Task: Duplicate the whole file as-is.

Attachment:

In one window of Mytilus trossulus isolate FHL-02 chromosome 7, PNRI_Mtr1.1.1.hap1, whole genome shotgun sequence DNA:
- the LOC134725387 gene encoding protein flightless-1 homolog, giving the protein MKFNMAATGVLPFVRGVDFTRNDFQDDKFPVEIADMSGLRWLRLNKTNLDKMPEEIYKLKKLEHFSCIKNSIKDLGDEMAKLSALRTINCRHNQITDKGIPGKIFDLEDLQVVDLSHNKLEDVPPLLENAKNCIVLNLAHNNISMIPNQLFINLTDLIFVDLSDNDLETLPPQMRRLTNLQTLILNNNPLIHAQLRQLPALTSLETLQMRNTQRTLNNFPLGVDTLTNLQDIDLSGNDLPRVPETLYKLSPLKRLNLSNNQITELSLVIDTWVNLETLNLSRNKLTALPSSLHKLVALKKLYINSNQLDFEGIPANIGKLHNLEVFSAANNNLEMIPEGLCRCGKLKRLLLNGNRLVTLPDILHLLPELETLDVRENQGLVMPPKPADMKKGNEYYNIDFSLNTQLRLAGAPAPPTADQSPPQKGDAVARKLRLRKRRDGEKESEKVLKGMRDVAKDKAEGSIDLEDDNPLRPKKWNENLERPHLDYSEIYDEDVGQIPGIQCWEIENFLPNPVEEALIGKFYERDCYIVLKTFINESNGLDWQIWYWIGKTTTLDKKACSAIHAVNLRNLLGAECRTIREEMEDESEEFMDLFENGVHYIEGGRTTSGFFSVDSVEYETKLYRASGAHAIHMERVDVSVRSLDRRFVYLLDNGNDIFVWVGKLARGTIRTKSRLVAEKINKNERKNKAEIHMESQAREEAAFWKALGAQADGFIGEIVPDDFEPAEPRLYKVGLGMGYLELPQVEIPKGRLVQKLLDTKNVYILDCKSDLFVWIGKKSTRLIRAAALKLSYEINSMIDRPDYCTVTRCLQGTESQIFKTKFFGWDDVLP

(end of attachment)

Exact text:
In one window of Mytilus trossulus isolate FHL-02 chromosome 7, PNRI_Mtr1.1.1.hap1, whole genome shotgun sequence DNA:
- the LOC134725387 gene encoding protein flightless-1 homolog, giving the protein MKFNMAATGVLPFVRGVDFTRNDFQDDKFPVEIADMSGLRWLRLNKTNLDKMPEEIYKLKKLEHFSCIKNSIKDLGDEMAKLSALRTINCRHNQITDKGIPGKIFDLEDLQVVDLSHNKLEDVPPLLENAKNCIVLNLAHNNISMIPNQLFINLTDLIFVDLSDNDLETLPPQMRRLTNLQTLILNNNPLIHAQLRQLPALTSLETLQMRNTQRTLNNFPLGVDTLTNLQDIDLSGNDLPRVPETLYKLSPLKRLNLSNNQITELSLVIDTWVNLETLNLSRNKLTALPSSLHKLVALKKLYINSNQLDFEGIPANIGKLHNLEVFSAANNNLEMIPEGLCRCGKLKRLLLNGNRLVTLPDILHLLPELETLDVRENQGLVMPPKPADMKKGNEYYNIDFSLNTQLRLAGAPAPPTADQSPPQKGDAVARKLRLRKRRDGEKESEKVLKGMRDVAKDKAEGSIDLEDDNPLRPKKWNENLERPHLDYSEIYDEDVGQIPGIQCWEIENFLPNPVEEALIGKFYERDCYIVLKTFINESNGLDWQIWYWIGKTTTLDKKACSAIHAVNLRNLLGAECRTIREEMEDESEEFMDLFENGVHYIEGGRTTSGFFSVDSVEYETKLYRASGAHAIHMERVDVSVRSLDRRFVYLLDNGNDIFVWVGKLARGTIRTKSRLVAEKINKNERKNKAEIHMESQAREEAAFWKALGAQADGFIGEIVPDDFEPAEPRLYKVGLGMGYLELPQVEIPKGRLVQKLLDTKNVYILDCKSDLFVWIGKKSTRLIRAAALKLSYEINSMIDRPDYCTVTRCLQGTESQIFKTKFFGWDDVLP